DEBUNKED! Did Minister Champagne actually stop the Rogers-Shaw buyout?
Or did he approve it? The truth is: Champagne rubber stamped the affordability-crushing deal. Here’s how he pulled off the sleight of hand.
Did you hear the recent claims that on October 25, Minister Francois-Phillipe Champagne blocked Rogers from buying Shaw? It’s certainly an attention grabbing headline — but is it true? We’re speaking up to set the record straight: it’s FALSE.
FACT: The Rogers-Shaw deal is still very much alive, despite what you may have heard.
Unfortunately, Rogers-Shaw is far from blocked, regardless of Minister Champagne’s posturing.
On May 9th, the Competition Bureau — Canada’s competition watchdog — made headlines by siding with Canadians against Rogers’ bid for even more power and influence by buying Shaw. Now, the Bureau’s challenge has moved to a lengthy Tribunal process, which began this fall. The results of the Tribunal’s deliberation will determine if the Bureau’s attempt to kill the deal will stand; Rogers-Shaw could still go through, pending the outcome of the case.
FACT: All Minister Champagne did was “deny” a part of the Rogers-Shaw deal that was ALREADY dead — the sale of Freedom Mobile.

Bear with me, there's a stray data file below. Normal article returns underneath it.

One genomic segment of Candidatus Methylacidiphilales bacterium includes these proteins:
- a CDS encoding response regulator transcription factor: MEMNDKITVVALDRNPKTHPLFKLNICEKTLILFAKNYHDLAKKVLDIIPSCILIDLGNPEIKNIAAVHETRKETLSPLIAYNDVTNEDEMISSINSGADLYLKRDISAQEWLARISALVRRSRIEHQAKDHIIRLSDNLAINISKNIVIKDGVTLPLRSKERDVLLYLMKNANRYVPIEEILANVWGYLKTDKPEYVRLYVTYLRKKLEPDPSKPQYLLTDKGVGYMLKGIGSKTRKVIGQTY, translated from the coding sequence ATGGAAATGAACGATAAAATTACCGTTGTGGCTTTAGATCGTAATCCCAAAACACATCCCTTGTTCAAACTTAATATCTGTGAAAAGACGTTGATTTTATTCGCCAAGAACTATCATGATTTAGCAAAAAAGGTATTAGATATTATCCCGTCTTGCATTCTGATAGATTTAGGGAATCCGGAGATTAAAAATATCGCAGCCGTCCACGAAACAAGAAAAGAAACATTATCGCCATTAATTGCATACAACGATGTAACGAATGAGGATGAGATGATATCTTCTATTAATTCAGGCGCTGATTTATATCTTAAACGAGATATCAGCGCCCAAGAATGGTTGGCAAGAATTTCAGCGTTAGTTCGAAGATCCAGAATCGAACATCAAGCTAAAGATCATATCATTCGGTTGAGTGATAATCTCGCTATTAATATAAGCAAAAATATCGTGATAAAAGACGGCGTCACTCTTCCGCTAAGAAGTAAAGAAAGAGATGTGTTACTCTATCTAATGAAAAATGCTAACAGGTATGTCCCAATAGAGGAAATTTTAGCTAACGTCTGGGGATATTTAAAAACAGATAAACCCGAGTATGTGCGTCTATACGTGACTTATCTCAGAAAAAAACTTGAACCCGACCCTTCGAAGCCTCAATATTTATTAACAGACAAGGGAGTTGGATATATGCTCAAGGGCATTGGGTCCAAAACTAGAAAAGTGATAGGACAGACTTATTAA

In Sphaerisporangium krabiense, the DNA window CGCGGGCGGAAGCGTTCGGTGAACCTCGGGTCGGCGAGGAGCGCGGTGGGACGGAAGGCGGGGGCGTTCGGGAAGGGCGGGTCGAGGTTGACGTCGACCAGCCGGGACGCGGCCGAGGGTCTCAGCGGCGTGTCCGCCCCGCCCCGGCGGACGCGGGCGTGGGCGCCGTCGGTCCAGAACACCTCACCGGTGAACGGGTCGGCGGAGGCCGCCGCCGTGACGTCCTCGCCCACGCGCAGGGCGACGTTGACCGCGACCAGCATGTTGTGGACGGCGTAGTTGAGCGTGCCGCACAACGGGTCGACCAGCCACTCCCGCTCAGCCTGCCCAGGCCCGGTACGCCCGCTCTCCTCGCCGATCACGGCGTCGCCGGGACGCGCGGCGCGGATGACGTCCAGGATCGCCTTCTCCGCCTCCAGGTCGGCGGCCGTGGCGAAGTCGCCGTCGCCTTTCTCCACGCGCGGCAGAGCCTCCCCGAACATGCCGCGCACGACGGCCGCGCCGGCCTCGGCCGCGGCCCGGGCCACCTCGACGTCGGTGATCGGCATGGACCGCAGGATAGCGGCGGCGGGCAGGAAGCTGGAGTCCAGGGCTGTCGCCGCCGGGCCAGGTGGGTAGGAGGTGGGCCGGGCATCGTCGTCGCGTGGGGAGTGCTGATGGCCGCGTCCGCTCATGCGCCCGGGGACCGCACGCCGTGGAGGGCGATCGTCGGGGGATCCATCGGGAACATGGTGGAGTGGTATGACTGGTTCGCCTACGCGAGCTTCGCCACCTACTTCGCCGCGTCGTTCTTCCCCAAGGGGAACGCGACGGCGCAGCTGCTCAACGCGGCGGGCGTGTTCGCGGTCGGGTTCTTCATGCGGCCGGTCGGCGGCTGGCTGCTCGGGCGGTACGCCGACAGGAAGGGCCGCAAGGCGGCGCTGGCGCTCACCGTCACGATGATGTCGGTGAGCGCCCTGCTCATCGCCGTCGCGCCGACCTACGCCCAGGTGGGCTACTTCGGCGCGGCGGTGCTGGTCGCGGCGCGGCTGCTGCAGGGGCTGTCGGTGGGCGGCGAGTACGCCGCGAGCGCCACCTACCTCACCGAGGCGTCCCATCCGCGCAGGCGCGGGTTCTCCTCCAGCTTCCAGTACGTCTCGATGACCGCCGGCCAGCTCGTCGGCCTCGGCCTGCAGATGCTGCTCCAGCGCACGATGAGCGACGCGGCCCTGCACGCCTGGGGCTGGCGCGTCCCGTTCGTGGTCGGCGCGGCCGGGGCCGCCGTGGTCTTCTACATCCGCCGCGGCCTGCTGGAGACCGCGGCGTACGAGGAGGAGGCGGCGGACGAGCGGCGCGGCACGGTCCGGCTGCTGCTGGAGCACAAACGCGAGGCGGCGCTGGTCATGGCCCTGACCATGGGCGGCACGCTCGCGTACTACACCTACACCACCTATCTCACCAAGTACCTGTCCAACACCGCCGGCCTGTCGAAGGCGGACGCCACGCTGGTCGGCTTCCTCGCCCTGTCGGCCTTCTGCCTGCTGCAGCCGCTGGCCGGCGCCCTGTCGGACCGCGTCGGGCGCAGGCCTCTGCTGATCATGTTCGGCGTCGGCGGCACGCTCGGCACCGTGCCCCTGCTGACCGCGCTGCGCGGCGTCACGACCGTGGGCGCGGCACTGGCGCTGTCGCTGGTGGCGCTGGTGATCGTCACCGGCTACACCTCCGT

So what did Minister Champagne do on October 25th, exactly? Not much.
Since March 2021, Rogers has sought to buy Shaw in full, which initially included three areas of their business: wireless (cell phone services), Internet, and broadcasting.
The broadcasting transfer has already been approved by the CRTC. Shaw’s television and radio business will be sold to Rogers. Right off the bat, Champagne’s supposed “denial” of the buyout looks a little wishy-washy. But wait! It gets even worse.
Earlier this year, Rogers and Shaw already signed a plan to sell off Freedom Mobile (Shaw’s cell phone business) to Quebecor-owned Videotron. This came after the Competition Bureau’s challenge of the deal in May, which included the argument that allowing Rogers to buy Freedom Mobile via Shaw would deal too hard a blow to cell phone competition and affordability. So instead, Rogers and Shaw chose to let Freedom go to Quebecor in order to drastically improve their chances of having the rest of the deal approved.